Member Activities

Response to Office of the Privacy Commissioner of Canada’s Call for Consultation for Responsible Development of AI

Fenwick McKelvey organized a consultation paper for OPC’s call on Responsible Development of AI. The paper reads:

The world is watching Canada. Federal research development and industrial strategy have positioned technologies commonly referred to as artificial intelligence (AI) as a centrepiece of Canada’s digital economy. In the wake of these initiatives, calls for Canada to establish a strong rights-based regulatory framework have resulted in proposals such as the Digital Charter. Even though AI governance in Canada has lagged behind investment, the Federal government continues to be perceived as a world leader in the responsible development of AI. Consultations like this one set national and international precedents and cannot be taken lightly.

Privacy is only part of the solution to the challenge of responsible development of  AI. Justice, equality, human dignity, and democratic norms all must be taken into consideration to achieve a stable and responsible context for the development of AI.

We seek to offer recommendations that lie within the scope of the OPC’s current and futuremandate. Our statement has been collectively drafted and reflects the shared views of an interdisciplinary group of scholars in Montreal. Together, we combine expertise in a variety of fields and subjects with a shared interest in the study of science and technology as well as insights gained from studying or working in AI development.

Please find the full consultation here, signed by Ana Brandusescu, Janna Frenzel, Nick Gertler, Robert Hunt, Fenwick McKelvey, Nicole Rigillo, Bart Simon, Luke Stark, Ceyda Yolgormez

Ceyda Yolgormez and Bart Simon present at 4S New Orleans “Domesticating Alexa: The Cultural Biography of Virtual Assistants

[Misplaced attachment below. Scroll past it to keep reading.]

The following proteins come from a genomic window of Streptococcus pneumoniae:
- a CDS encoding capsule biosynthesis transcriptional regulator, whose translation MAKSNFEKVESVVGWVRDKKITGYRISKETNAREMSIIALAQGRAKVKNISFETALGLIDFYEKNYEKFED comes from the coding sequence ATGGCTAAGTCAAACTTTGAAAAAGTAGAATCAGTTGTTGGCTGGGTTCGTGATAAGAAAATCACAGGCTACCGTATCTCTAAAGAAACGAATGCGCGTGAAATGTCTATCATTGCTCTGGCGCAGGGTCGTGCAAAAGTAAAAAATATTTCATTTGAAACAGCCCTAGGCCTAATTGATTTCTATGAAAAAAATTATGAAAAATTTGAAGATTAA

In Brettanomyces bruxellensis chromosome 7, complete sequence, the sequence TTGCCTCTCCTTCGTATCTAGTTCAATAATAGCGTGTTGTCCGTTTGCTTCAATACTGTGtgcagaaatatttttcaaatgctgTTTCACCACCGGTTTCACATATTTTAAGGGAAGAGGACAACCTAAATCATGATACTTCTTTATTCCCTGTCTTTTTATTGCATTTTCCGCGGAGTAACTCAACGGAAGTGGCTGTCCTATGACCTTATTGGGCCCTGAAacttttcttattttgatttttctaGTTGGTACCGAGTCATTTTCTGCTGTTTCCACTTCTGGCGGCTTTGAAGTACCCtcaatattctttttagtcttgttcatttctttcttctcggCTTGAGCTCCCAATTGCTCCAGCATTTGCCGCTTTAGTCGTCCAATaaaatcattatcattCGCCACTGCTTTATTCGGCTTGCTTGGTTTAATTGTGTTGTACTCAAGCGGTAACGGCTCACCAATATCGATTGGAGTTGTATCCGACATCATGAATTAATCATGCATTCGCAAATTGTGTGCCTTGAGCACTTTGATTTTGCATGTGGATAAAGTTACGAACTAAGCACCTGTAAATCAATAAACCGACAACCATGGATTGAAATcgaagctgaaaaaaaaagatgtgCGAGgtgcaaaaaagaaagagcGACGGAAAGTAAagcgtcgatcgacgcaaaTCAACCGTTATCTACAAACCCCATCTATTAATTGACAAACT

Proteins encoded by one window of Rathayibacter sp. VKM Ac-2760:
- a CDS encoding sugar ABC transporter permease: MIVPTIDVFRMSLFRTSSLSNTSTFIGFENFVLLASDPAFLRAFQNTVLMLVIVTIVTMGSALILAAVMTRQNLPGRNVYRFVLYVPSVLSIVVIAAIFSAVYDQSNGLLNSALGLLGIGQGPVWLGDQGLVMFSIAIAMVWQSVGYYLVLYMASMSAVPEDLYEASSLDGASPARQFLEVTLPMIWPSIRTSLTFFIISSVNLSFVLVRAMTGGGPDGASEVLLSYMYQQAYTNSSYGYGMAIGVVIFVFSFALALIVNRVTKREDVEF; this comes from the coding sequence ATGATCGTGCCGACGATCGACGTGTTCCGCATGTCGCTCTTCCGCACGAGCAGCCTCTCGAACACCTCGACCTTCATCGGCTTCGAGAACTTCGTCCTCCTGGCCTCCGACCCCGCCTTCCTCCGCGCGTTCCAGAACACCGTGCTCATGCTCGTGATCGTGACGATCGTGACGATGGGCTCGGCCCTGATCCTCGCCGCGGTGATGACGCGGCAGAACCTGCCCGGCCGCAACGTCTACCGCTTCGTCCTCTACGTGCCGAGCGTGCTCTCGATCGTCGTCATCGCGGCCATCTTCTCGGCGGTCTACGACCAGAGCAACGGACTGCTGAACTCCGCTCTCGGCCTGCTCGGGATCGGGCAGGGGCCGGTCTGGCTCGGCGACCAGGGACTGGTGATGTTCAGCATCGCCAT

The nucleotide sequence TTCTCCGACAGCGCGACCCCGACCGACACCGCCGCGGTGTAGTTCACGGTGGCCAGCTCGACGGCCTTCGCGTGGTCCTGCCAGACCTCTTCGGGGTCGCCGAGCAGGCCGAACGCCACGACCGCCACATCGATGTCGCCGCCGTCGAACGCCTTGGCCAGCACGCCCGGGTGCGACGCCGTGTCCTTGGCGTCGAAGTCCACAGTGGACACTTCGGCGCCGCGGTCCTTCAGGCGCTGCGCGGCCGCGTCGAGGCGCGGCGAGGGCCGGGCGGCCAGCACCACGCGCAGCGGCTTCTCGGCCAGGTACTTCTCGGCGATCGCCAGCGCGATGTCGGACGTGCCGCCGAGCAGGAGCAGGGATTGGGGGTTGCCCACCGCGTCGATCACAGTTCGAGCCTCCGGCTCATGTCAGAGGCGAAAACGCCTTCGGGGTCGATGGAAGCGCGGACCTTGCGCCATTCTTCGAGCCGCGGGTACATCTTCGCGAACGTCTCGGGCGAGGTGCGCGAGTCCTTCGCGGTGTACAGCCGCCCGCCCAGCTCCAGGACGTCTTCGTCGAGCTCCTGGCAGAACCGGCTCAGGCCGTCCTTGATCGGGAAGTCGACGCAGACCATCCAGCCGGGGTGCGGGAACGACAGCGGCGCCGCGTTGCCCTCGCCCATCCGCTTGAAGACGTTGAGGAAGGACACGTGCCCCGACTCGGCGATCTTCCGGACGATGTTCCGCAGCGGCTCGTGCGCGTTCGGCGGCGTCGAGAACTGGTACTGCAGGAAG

Abstract: This paper looks at domestic virtual assistant technologies (such as Alexa or Google Home) through cultural studies of robotics, artificial intelligence, STS, and interactionist sociology. While dominant popular and market narratives position virtual assistants as the personified cornerstone of the new smart home, our research considers the practical failure of these assistants from an interactionist standpoint. We argue that there is a difference between the critique of virtual assistants in principle (in terms of the extension of surveillance systems and social control), and the critique of virtual assistants in practice (because they are not necessarily used in a way in which an extension of surveillance argument makes sense). In effect the practical domestication of these technologies effectively alters their meaning and significance and so we must look at processes and practices of domestication. Following Igor Kopytoff’s (1986 ) “The Cultural Biography of Things”, we consider the domestication process of virtual assistants through phases of appropriation and interaction. In accordance with Kopytoff’s formulation, these artifacts move from being fetishized commodities to being more -then less- agential domestic technologies, by becoming individualized through everyday interactions. The cultural biography would highlight the phases of this “singularization” process and trouble the dominant accounts of virtual assistants’ affordances and roles in the household. The project shows that virtual assistants hover in this process between subject and object, human and machine; neither household subjects nor household objects and in so doing raise interesting questions about interaction, agency and object relations in domestic spaces.